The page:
That is what upsets me. Because that means that it becomes a way of life to supplement their income with government financial aid. In most cases they do that legally. Qualifying for financial aid because their relatively decent income is still not enough to alone support their large families. I believe it is fairly well established that part of their ‘education’ is teaching them how to access those funds legally.
Any time you get involved with government financial assistance programs on a scale as massive as this, it opens up opportunities to cheat the system. Hiding income is not unheard in order to qualify. Not saying they all do that. Not even saying most of them do. My hope is that it is only a tiny minority. But the fact remains that when an entire community makes government aid a way of life, abusing the system does take place. It’s not a matter of ‘if’. It’s a matter of ‘how many’.
But even if that was not the case and everybody there was able to make ends meet without taking a dime form the government, the fact is that their literacy rate is about the same as that of a 3rd grader. They are taught English as a second language - if at all. So that even if they were born here, their command of he English language is so poor that they in many cases they can barely put a sentence together on paper without making major grammatical and spelling errors of the type made by an 8 year old. When people like this become involved in public advocacy, it is embarrassing to read some of what they have written.
I don’t know if that rises to the level of a Chilul HaShem. But it surely does not say anything flattering about people who claim to be the essence of Torah true Jewry.
I have been told that the reason they speak and write English so poorly is a conscious choice by their leadership. They claim that speaking English too well is violation of Chukas HaGoy, the biblical prohibition against following the laws and customs of non Jewish societies. (Which is also why they have their own manner of dress.) They are entitled to believe and live the way they choose. But not when they claim to represent the best of Orthodox Jewry. Because that affects all off us.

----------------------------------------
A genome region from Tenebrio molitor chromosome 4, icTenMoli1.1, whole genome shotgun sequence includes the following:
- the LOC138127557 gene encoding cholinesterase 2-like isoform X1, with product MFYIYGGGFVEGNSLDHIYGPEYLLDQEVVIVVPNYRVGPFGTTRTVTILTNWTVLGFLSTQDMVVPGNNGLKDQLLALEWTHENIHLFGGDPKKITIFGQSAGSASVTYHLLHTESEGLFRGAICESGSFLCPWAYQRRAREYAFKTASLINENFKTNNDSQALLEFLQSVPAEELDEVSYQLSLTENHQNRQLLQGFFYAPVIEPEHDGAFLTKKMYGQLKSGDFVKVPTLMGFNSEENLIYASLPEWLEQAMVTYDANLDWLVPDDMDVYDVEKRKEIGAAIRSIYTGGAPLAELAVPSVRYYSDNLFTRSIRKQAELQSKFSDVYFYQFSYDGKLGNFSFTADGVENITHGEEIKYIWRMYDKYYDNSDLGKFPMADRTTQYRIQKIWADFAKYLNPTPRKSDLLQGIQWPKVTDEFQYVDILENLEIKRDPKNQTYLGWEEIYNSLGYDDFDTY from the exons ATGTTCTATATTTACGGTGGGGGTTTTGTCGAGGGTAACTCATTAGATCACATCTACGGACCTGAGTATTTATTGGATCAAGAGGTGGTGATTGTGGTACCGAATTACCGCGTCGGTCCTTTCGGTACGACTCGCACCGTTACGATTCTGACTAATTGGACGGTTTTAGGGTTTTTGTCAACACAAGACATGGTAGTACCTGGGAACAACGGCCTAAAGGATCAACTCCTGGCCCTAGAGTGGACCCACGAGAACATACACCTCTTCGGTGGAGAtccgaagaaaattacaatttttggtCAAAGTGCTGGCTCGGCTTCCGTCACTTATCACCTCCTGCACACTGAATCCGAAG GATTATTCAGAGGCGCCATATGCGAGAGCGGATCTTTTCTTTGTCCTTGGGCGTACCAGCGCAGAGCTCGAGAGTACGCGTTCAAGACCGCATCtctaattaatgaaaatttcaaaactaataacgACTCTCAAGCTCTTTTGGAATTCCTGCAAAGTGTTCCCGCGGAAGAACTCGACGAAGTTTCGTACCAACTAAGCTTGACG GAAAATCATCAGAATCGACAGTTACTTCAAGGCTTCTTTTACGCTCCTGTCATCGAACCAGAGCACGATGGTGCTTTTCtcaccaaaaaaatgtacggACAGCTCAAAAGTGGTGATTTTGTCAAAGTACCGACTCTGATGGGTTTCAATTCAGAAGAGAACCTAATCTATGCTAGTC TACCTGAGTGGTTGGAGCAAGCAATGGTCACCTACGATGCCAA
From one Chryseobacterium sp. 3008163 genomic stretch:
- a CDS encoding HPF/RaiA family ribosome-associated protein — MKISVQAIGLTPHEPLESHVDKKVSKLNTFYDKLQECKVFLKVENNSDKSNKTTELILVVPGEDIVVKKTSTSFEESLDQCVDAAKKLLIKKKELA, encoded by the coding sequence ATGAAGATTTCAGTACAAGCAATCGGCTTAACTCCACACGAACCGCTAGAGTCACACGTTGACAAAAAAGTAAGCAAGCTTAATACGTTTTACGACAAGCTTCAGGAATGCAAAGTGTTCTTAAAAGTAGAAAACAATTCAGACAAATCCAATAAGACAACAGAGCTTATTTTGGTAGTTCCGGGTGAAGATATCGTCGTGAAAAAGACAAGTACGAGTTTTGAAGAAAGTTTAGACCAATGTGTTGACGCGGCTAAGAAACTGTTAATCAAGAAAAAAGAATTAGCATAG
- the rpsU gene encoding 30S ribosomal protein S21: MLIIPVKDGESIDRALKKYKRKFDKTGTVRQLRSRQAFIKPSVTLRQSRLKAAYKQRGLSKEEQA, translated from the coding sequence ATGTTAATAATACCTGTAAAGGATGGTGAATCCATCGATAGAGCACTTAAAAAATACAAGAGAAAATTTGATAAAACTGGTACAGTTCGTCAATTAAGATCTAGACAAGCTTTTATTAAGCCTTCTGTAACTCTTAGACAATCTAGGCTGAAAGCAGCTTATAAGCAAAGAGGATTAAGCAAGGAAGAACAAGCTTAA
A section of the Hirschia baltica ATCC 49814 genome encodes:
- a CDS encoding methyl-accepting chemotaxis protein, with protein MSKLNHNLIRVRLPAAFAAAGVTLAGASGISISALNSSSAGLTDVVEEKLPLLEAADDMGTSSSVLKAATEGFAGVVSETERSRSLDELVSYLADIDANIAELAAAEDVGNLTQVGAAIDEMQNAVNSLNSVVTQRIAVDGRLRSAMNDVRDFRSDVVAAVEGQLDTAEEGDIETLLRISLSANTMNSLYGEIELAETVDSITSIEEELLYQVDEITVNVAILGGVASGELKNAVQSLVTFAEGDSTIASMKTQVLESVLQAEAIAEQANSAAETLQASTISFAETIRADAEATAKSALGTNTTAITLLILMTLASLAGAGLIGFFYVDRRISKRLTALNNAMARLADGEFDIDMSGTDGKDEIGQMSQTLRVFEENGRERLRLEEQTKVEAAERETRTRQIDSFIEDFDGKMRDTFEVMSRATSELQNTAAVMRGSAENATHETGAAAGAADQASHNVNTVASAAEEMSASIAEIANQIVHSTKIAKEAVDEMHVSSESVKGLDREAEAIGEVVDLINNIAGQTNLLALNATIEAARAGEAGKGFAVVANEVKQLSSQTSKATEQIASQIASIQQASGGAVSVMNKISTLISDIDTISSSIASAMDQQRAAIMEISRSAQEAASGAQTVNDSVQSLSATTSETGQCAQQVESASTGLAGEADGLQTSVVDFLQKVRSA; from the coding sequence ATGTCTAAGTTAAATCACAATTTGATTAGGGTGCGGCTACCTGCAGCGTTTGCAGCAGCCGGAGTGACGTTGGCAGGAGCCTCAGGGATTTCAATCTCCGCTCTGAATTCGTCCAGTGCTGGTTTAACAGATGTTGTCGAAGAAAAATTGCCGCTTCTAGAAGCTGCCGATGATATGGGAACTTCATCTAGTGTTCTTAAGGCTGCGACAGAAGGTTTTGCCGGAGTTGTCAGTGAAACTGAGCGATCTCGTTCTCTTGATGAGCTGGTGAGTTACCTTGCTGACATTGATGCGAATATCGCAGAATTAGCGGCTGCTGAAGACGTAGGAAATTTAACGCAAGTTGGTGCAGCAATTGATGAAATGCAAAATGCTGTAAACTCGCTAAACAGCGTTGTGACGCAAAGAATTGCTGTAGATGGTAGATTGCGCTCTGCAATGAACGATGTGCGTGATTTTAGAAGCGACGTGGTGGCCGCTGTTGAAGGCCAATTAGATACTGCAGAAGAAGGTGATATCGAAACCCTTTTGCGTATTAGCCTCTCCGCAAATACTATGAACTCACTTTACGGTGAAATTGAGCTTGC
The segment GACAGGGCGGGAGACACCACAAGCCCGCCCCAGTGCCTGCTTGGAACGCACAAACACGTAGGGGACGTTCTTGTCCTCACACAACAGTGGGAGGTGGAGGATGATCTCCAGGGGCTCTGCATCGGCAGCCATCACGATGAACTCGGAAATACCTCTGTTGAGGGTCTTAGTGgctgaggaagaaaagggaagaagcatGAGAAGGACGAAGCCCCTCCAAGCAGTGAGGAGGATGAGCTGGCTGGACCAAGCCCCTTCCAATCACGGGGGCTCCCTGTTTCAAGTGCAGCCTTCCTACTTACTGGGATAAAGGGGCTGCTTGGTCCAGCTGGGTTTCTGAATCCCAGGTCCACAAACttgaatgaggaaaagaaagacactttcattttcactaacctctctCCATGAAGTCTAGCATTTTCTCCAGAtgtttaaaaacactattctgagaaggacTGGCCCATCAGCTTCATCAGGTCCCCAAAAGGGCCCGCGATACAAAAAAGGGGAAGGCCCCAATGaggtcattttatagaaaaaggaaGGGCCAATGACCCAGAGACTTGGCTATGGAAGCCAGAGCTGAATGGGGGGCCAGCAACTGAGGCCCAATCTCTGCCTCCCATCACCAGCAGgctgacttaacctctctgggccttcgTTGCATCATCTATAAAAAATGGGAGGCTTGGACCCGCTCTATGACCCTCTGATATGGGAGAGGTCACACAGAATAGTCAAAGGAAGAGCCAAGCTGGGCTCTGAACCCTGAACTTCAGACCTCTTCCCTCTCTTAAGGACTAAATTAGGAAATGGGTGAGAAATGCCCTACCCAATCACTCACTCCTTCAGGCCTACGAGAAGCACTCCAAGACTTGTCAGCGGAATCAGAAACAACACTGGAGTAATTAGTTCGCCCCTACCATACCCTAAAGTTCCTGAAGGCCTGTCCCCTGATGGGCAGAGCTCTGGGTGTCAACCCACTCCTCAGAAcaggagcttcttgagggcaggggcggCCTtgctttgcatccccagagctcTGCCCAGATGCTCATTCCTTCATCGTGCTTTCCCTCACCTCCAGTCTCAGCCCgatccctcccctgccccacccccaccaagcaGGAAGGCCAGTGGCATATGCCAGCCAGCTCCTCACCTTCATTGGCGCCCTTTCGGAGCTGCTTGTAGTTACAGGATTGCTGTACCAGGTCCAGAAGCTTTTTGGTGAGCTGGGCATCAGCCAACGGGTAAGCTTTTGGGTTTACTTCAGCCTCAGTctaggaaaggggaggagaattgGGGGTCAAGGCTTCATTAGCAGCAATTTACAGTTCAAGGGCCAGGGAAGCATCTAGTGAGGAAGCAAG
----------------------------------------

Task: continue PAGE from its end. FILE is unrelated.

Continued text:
Thankfully the rest of Orthodox Jewry does not see speaking English well to be a violation of Chukas HaGoy. The intent of Chukas HaGoy is not to fall victim to idol worship by assimilating into their society. Speaking English well does not so that.
It is for this reason that I support getting those schools to educate their children by any means necessary. But at the same time - not by destroying the vast majority of Orthodox Jewish schools with a draconian new definition of equivalency.
It should be limited to the few Chasidic schools that actually have this problem. What we do not need is a major overhaul that will hurt us all. All such attempts should be fought vigorously. But so too should there be simultaneous vigorous support to require those Chasidic schools to have the same curriculum the rest of Orthodox Jewish schools have. The rights of religious Jews to educate their children as they see fit is not denied by insisting on the same type of education the vast majority of Orthodox Jewish schools provide. It should not be the all or nothing approach of the type Agudah is seeking. Instead Agudah and company should target the negative and support the positive.
If that happens, I think we can have the best of both worlds.